Could AI be the reason we haven’t encountered alien civilizations?

by | Apr 12, 2024

A sensational paper argues that AI could be responsible for the scarcity of advanced technological civilizations in the Universe.
Sky at sunset with stars.

Artificial intelligence (AI) is swiftly emerging as one of the most transformative technologies in human history. Its potential impacts, whether positive or negative, have sparked heated debate.

However, a recent paper authored by Michael Garrett, a professor of astrophysics at the University of Manchester, suggests that AI might be the explanation for why we have yet to encounter technologically advanced civilizations elsewhere in the Universe.

There are many hypotheses to explain why astronomers have not detected any signs of alien life in the vast array of astronomical data amassed over the last 60 years — among these are the Fermi Paradox, Zoo Hypothesis, and Dark Forest Theory.

But Garrett argues that AI could be “a great filter”, a concept which argues that a universal barrier or insurmountable challenge that every civilization encounters prevents the emergence of intelligent life.

According to Garrett, AI could be responsible for the scarcity of advanced technological civilizations, as this filter emerges before any civilization can achieve multi-planetary travel. Perhaps even more disheartening, this suggests a typical longevity of any technical civilization of less than 200 years.

But not all is doom and gloom…

Benefits, risks, and artificial superintelligence

AI has developed on unprecedented timescales compared to other disruptive technologies, becoming integrated into the fabric of our daily lives, fundamentally altering how we engage and interact with technology.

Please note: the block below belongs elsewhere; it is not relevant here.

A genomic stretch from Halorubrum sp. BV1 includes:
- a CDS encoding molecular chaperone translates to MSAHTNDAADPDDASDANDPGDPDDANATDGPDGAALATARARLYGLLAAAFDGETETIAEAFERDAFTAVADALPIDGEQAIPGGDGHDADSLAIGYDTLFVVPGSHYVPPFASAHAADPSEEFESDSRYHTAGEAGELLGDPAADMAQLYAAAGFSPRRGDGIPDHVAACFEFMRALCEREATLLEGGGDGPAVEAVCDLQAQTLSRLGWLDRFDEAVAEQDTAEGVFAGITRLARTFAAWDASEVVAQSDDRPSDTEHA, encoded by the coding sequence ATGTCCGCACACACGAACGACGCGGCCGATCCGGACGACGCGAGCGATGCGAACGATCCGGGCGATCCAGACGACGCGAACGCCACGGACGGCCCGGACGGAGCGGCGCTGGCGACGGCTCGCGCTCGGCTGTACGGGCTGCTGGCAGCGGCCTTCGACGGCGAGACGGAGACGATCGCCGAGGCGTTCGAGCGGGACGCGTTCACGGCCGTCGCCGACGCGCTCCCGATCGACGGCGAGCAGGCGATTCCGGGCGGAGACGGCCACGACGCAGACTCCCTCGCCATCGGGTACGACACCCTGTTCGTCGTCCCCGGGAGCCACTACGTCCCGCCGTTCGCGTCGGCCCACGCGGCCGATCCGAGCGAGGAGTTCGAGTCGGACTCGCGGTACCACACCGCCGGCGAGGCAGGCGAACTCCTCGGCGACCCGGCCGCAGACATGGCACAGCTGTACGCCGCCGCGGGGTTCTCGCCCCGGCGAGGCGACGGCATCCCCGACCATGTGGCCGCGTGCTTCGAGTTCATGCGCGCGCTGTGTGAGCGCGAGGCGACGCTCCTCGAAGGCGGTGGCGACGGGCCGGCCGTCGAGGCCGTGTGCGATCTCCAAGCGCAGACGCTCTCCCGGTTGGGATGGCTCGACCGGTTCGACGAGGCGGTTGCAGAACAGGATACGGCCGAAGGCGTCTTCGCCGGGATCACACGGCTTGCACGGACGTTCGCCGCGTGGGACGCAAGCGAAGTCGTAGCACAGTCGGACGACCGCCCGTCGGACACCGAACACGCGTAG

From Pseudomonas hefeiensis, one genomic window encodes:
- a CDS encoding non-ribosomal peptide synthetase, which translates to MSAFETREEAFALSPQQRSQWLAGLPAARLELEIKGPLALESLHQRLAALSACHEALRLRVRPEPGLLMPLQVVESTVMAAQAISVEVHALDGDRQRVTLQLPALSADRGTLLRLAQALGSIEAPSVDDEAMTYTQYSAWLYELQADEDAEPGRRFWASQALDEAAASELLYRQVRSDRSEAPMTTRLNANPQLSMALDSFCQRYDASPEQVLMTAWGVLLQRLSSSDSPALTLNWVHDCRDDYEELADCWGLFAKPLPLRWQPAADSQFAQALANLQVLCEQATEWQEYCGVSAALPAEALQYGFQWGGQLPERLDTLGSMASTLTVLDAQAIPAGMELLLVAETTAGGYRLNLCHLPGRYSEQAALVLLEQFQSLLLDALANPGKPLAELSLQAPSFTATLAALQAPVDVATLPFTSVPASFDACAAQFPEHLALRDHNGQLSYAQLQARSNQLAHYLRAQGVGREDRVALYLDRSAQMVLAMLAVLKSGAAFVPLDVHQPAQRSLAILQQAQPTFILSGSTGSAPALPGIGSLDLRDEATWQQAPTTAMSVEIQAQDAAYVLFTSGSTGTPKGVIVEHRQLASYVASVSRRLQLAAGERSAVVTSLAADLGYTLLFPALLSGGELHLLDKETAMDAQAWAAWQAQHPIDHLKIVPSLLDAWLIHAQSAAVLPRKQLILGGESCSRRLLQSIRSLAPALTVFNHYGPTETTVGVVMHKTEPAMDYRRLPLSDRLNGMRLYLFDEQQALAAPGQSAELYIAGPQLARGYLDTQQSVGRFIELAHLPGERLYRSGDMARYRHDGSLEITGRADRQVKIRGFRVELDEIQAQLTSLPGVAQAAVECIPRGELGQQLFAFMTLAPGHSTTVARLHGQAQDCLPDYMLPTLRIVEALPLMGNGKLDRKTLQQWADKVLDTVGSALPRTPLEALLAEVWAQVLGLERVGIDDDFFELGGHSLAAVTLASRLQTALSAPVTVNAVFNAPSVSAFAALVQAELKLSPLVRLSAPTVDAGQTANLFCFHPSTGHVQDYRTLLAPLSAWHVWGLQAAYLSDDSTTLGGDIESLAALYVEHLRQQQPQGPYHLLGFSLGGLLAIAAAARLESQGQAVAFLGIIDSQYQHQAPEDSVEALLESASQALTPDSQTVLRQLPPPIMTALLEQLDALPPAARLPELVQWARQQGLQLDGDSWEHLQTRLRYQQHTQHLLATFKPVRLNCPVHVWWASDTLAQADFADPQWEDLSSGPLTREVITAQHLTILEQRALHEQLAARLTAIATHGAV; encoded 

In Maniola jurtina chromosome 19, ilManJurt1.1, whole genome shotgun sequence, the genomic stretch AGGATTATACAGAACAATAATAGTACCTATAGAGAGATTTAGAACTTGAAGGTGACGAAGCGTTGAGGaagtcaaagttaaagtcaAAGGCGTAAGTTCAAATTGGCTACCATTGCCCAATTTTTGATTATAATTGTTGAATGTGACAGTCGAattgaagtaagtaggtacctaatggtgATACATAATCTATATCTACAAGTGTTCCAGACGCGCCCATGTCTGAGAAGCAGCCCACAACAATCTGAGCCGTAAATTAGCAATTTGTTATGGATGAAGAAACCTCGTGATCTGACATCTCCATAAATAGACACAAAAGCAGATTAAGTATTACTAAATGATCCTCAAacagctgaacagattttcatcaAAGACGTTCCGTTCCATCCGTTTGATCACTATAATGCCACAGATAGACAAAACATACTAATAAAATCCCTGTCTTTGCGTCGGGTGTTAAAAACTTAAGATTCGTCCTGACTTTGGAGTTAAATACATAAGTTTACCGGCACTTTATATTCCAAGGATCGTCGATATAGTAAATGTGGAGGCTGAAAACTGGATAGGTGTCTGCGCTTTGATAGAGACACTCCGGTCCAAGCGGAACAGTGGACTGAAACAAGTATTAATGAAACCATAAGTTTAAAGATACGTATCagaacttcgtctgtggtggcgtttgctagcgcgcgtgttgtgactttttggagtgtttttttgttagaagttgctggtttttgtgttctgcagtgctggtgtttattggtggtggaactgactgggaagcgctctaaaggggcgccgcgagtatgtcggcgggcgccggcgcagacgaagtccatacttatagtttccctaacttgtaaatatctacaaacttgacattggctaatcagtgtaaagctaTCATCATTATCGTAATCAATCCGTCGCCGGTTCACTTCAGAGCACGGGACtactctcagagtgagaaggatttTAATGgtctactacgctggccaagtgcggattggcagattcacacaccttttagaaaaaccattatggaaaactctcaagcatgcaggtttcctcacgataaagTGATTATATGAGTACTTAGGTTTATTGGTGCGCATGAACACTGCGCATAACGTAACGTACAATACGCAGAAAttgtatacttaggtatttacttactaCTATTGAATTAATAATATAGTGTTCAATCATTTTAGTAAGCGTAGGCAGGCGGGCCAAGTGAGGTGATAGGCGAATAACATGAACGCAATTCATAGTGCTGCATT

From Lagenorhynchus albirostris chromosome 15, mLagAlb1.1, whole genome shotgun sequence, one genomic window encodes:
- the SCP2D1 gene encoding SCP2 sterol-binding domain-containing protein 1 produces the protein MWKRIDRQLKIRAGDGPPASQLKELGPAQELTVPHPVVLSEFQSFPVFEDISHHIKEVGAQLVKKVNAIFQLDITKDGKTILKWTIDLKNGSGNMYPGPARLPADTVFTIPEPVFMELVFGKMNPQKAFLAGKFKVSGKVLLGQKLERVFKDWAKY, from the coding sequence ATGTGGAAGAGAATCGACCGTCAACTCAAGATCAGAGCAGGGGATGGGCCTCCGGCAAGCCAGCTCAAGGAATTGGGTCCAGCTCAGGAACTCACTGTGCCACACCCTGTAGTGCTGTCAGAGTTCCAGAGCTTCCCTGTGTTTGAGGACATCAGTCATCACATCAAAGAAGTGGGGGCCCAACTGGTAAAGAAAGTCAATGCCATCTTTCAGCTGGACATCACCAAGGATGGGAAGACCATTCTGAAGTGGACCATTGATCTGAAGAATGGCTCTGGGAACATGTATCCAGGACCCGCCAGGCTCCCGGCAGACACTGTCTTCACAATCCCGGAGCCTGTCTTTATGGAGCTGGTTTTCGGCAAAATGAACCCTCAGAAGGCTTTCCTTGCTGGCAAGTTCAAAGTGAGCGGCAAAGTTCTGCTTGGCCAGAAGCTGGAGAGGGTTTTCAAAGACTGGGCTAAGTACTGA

Seemingly no sector has been left untouched, from healthcare to commerce and education, to policing and national security. “It is difficult to think of an area of human pursuit that is still untouched by the rise of AI,” wrote Garrett.

As with any technology, for all the potential good it might do, in the wrong hands it has enormous potential to do harm. “Not surprisingly, the AI revolution has also raised serious concerns over societal issues such as workforce displacement, biases in algorithms, discrimination, transparency, social upheaval, accountability, data privacy, and ethical decision making,” stated Garrett.

While these ethical and societal concerns warrant serious consideration, Garrett argues that they may not be the factors leading to the downfall of civilization. In 2014, the late Stephen Hawking famously warned that AI could spell the end of humankind if it gains the ability to evolve independently, redesigning itself at an ever-increasing rate and evolving into artificial superintelligence. “Very rapidly, human society has been thrust into uncharted territory,” noted Garrett.

In addition to fears around the weaponization of artificial superintelligence — Garrett argues that the rapidity of AI’s decision-making processes could escalate conflicts in ways that far surpass the original intentions — what happens when these AI systems no longer require the support of “biological civilizations” to exist?